How a 'juggernaut' corporate law firm founded in 1893 became a MAGA stronghold: report

How a 'juggernaut' corporate law firm founded in 1893 became a MAGA stronghold: report

The corporate law firm Jones Day has been around much longer than former President Donald Trump and the MAGA movement. Originally called Blandin & Rice, Jones Day was founded in Cleveland, Ohio in 1893 — and along the way, its Fortune 500 clients have ranged from Goldman Sachs to General Motors to McDonald’s. But journalist David Enrich, in a lengthy, in-depth article published by the New York Times on August 25, describes the MAGA/Jones Day alliance and how it came about.

Republican attorney Don McGahn began working for Jones Day in 2014, and he went on to become White House chief counsel in the Trump Administration. In 2016, Jones Day represented Trump’s presidential campaign.

“For much of its history,” Enrich explains, “Jones Day was a juggernaut in the field of corporate litigation…. But over the past two decades, Jones Day has been building a different kind of legal practice: one dedicated not just to helping Republicans win elections, but to helping them achieve their political aims once in office. Chief among those aims was dismantling what Don McGahn — the Jones Day partner who helped run Trump’s campaign and then became his White House counsel — disparagingly referred to as the ‘administrative state.’ To do that, the firm was bringing all the ruthless energy and creativity of corporate law to the political realm.”

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Enrich continues, “Jones Day lured dozens of young Supreme Court clerks, mostly from conservative justices, with six-figure signing bonuses and the opportunity to work on favored causes, including legal challenges to gun control and Obamacare…. Representing Trump’s 2016 campaign, Jones Day helped him solidify Republican support by pledging to pick federal judges from a list that was vetted in advance by the law firm and the Federalist Society. When Trump won, a large fleet of Jones Day lawyers sailed into his White House, the Justice Department and other parts of his administration. But the biggest impact was on the judiciary.”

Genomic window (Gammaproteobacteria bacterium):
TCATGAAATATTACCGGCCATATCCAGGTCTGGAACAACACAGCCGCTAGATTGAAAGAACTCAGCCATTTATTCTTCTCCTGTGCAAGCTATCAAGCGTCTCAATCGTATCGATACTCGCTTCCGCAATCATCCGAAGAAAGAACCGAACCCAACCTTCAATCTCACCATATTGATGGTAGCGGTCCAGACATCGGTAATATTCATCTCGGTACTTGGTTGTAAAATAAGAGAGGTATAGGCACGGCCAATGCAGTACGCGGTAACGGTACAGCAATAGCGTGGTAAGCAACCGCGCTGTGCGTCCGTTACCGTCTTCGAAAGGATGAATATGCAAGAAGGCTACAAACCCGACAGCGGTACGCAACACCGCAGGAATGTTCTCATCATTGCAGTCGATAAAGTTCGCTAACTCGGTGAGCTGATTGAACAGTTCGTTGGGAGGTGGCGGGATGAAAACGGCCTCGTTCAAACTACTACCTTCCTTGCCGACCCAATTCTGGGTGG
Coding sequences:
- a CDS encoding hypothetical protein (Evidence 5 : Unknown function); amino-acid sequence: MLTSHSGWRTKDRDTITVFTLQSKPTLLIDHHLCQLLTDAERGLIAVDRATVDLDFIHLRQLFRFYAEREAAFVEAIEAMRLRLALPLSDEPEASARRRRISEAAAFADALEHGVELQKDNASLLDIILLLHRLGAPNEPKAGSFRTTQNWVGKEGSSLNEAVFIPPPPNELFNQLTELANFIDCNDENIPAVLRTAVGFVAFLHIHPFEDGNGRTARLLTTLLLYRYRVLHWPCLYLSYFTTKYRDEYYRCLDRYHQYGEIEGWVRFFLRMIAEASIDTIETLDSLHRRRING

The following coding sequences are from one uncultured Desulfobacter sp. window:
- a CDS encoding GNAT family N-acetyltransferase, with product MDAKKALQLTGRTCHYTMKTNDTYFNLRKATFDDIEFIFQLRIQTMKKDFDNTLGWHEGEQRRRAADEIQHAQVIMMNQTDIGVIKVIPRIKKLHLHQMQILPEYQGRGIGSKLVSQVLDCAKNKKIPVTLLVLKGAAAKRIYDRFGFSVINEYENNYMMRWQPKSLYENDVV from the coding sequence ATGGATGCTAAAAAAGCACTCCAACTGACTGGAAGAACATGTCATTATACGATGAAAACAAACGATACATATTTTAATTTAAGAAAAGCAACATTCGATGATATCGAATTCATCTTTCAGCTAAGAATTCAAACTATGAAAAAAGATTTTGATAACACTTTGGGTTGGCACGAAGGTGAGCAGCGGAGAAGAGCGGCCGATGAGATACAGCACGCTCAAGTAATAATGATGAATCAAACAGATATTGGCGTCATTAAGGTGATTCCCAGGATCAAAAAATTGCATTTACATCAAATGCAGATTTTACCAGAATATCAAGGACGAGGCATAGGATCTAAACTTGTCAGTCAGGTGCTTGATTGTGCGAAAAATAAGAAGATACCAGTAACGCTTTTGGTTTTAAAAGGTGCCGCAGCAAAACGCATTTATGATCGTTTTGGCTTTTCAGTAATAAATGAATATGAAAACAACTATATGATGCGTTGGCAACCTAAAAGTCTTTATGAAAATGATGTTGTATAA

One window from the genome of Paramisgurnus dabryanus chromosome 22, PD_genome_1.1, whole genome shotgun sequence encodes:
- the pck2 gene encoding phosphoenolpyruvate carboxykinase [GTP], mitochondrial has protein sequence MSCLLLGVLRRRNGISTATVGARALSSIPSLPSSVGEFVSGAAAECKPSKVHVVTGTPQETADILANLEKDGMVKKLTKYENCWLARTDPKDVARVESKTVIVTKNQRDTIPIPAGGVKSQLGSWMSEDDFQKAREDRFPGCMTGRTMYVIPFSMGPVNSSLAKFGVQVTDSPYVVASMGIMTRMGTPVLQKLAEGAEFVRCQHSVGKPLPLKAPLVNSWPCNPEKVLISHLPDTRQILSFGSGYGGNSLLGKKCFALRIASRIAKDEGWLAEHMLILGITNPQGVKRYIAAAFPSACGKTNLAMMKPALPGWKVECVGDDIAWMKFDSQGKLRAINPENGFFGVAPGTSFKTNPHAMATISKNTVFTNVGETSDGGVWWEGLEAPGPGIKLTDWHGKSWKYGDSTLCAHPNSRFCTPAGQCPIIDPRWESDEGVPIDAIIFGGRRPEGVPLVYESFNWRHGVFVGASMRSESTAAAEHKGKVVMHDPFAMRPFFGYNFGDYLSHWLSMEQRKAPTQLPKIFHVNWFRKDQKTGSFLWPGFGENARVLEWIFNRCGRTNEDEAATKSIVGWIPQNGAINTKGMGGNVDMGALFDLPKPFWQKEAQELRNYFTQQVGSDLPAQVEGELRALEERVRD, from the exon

It was in 2014, according to Enrich, that McGahn and “right-wing activist” Dave Bossie started to discuss the possibility of the firm representing Trump politically. That year, Enrich reports, McGahn and Bossie were “batting around ideas about which presidential campaigns the Jones Day lawyers should work for” when Bossie brought up Trump — and McGahn was skeptical at first.

After Bossie mentioned that Trump was “really thinking about running” in the 2016 presidential election, McGahn replied, with skepticism, “He says this every four years. Isn’t he a Democrat from New York?” And Bossie told McGahn, “He’s gotten older; he’s conservative. I think you guys would hit it off.”

Enrich writes, “McGahn, as he recalled in a 2020 speech at Widener University in Pennsylvania, trusted Bossie and soon met Trump in New York. At the end of their talk, Trump signed a book for McGahn’s son: ‘You have a wonderful father,’ he wrote. McGahn was impressed…. It soon became hard to distinguish where Jones Day’s interests ended and the Trump Administration’s began.”

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